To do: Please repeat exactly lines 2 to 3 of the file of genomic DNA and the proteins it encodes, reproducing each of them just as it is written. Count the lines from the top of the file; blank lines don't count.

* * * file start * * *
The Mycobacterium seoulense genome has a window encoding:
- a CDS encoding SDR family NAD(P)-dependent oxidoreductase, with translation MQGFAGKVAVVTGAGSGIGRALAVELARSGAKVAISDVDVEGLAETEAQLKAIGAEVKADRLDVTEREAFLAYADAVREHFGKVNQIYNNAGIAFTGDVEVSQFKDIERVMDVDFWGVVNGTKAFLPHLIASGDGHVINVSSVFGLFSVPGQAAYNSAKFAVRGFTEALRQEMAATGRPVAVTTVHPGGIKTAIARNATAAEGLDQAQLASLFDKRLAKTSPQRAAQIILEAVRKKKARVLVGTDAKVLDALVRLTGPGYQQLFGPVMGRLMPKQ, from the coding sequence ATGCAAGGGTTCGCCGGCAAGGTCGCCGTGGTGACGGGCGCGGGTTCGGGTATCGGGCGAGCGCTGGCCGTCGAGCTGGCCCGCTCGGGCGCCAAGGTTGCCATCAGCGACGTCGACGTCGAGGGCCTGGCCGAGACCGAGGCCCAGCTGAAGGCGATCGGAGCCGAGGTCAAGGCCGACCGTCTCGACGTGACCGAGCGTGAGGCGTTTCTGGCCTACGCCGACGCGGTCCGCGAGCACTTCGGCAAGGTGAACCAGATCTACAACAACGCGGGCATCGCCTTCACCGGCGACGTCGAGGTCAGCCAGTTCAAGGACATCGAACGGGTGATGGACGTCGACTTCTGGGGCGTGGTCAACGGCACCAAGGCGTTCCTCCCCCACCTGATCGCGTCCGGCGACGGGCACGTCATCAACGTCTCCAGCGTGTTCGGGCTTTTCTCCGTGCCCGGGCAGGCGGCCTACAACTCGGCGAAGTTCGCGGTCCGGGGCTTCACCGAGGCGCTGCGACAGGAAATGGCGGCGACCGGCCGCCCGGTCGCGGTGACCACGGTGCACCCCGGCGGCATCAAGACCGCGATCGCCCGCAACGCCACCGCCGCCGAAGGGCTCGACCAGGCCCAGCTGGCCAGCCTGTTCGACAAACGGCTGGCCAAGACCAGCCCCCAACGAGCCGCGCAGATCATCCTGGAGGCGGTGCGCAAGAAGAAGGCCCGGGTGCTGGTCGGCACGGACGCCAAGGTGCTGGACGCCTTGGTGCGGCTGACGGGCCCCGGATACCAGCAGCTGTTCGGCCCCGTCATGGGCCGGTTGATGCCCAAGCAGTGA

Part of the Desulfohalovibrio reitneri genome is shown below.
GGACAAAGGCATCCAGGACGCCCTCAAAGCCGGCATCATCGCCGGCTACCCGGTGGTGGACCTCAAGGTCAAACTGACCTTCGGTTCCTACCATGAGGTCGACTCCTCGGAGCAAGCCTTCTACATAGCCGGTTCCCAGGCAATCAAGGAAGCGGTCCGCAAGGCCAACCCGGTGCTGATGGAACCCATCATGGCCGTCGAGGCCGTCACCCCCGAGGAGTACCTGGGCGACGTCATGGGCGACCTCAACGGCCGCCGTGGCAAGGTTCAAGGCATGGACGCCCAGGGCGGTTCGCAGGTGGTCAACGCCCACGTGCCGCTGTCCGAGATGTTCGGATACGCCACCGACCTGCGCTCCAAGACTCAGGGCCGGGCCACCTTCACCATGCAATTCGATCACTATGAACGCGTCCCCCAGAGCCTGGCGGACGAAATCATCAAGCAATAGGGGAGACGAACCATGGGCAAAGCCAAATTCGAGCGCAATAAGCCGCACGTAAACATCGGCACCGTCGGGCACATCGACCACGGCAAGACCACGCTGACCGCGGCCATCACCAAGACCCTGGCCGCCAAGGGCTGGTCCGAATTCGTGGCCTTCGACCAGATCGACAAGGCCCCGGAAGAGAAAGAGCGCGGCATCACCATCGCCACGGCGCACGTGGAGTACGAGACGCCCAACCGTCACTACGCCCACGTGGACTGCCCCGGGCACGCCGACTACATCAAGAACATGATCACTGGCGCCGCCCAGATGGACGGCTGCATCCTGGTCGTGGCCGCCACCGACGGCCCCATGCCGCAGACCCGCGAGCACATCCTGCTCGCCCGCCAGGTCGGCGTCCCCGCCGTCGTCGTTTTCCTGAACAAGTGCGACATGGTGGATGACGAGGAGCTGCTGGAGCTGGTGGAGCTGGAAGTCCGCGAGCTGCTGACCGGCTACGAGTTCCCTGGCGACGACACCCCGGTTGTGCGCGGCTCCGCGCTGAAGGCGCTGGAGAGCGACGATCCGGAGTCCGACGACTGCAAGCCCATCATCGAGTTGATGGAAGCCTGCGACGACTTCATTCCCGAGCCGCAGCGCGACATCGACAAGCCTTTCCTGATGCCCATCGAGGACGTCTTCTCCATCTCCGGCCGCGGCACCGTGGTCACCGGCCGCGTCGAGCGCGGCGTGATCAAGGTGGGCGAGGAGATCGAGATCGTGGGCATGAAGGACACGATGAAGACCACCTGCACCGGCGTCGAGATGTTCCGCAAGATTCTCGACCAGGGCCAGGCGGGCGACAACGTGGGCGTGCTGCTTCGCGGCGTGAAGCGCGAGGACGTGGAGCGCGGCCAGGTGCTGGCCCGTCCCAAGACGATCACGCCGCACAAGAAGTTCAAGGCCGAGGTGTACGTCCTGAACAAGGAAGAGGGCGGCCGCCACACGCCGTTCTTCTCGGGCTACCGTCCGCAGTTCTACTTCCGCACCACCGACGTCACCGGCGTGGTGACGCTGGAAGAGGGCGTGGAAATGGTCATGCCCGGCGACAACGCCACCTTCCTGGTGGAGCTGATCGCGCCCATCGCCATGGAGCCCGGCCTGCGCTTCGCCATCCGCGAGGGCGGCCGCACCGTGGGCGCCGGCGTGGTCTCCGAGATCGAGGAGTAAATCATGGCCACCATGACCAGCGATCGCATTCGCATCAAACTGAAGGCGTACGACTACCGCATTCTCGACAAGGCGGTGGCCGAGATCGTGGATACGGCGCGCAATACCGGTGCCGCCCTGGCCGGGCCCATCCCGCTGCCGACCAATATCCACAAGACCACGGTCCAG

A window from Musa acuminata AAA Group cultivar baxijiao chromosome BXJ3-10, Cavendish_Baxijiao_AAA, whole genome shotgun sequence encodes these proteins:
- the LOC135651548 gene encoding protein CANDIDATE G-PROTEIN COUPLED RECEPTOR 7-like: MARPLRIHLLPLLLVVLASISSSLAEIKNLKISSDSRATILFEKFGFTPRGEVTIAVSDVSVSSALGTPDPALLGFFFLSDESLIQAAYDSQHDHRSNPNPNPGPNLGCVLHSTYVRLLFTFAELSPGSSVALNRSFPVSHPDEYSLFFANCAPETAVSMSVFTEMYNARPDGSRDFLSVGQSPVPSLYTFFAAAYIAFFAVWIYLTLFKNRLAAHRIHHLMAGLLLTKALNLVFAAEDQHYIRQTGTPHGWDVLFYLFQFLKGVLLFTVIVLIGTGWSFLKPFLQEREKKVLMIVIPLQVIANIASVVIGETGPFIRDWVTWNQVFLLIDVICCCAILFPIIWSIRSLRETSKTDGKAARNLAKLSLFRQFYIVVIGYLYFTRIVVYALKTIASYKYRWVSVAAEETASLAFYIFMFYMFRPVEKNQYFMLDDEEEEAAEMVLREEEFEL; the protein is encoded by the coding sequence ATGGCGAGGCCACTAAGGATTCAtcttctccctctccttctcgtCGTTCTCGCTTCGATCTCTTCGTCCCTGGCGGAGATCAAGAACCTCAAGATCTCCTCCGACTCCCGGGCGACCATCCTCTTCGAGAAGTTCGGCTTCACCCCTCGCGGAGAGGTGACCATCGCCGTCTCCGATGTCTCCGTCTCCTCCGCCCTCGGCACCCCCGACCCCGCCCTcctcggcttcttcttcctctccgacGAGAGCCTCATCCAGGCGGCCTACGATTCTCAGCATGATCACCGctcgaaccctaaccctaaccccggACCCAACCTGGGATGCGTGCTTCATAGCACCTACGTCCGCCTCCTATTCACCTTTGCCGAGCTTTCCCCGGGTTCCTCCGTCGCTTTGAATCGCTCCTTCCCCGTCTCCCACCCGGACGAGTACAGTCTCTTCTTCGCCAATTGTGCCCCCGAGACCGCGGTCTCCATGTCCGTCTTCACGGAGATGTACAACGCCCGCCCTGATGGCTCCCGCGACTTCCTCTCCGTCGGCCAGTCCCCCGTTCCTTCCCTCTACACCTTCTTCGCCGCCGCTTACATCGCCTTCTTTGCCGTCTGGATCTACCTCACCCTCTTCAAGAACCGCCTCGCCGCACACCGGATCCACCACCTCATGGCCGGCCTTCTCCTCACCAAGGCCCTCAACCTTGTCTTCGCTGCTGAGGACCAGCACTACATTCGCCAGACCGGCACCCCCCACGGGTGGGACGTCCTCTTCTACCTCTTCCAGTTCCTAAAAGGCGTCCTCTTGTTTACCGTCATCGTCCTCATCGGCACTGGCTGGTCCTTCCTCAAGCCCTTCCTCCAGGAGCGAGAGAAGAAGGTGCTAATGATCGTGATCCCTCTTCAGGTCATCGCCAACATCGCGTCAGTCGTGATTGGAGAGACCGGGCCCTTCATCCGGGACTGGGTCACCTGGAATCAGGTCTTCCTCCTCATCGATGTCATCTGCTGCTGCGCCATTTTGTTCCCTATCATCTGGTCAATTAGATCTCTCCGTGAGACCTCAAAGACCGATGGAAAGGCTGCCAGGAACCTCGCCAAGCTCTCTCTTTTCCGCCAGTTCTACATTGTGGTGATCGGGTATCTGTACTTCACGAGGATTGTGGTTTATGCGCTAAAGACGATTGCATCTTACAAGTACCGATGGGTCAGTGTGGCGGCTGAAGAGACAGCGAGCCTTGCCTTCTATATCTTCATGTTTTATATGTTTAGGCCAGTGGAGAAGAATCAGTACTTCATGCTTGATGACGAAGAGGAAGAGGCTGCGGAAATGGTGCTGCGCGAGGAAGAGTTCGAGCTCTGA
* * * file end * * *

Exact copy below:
- a CDS encoding SDR family NAD(P)-dependent oxidoreductase, with translation MQGFAGKVAVVTGAGSGIGRALAVELARSGAKVAISDVDVEGLAETEAQLKAIGAEVKADRLDVTEREAFLAYADAVREHFGKVNQIYNNAGIAFTGDVEVSQFKDIERVMDVDFWGVVNGTKAFLPHLIASGDGHVINVSSVFGLFSVPGQAAYNSAKFAVRGFTEALRQEMAATGRPVAVTTVHPGGIKTAIARNATAAEGLDQAQLASLFDKRLAKTSPQRAAQIILEAVRKKKARVLVGTDAKVLDALVRLTGPGYQQLFGPVMGRLMPKQ, from the coding sequence ATGCAAGGGTTCGCCGGCAAGGTCGCCGTGGTGACGGGCGCGGGTTCGGGTATCGGGCGAGCGCTGGCCGTCGAGCTGGCCCGCTCGGGCGCCAAGGTTGCCATCAGCGACGTCGACGTCGAGGGCCTGGCCGAGACCGAGGCCCAGCTGAAGGCGATCGGAGCCGAGGTCAAGGCCGACCGTCTCGACGTGACCGAGCGTGAGGCGTTTCTGGCCTACGCCGACGCGGTCCGCGAGCACTTCGGCAAGGTGAACCAGATCTACAACAACGCGGGCATCGCCTTCACCGGCGACGTCGAGGTCAGCCAGTTCAAGGACATCGAACGGGTGATGGACGTCGACTTCTGGGGCGTGGTCAACGGCACCAAGGCGTTCCTCCCCCACCTGATCGCGTCCGGCGACGGGCACGTCATCAACGTCTCCAGCGTGTTCGGGCTTTTCTCCGTGCCCGGGCAGGCGGCCTACAACTCGGCGAAGTTCGCGGTCCGGGGCTTCACCGAGGCGCTGCGACAGGAAATGGCGGCGACCGGCCGCCCGGTCGCGGTGACCACGGTGCACCCCGGCGGCATCAAGACCGCGATCGCCCGCAACGCCACCGCCGCCGAAGGGCTCGACCAGGCCCAGCTGGCCAGCCTGTTCGACAAACGGCTGGCCAAGACCAGCCCCCAACGAGCCGCGCAGATCATCCTGGAGGCGGTGCGCAAGAAGAAGGCCCGGGTGCTGGTCGGCACGGACGCCAAGGTGCTGGACGCCTTGGTGCGGCTGACGGGCCCCGGATACCAGCAGCTGTTCGGCCCCGTCATGGGCCGGTTGATGCCCAAGCAGTGA

Part of the Desulfohalovibrio reitneri genome is shown below.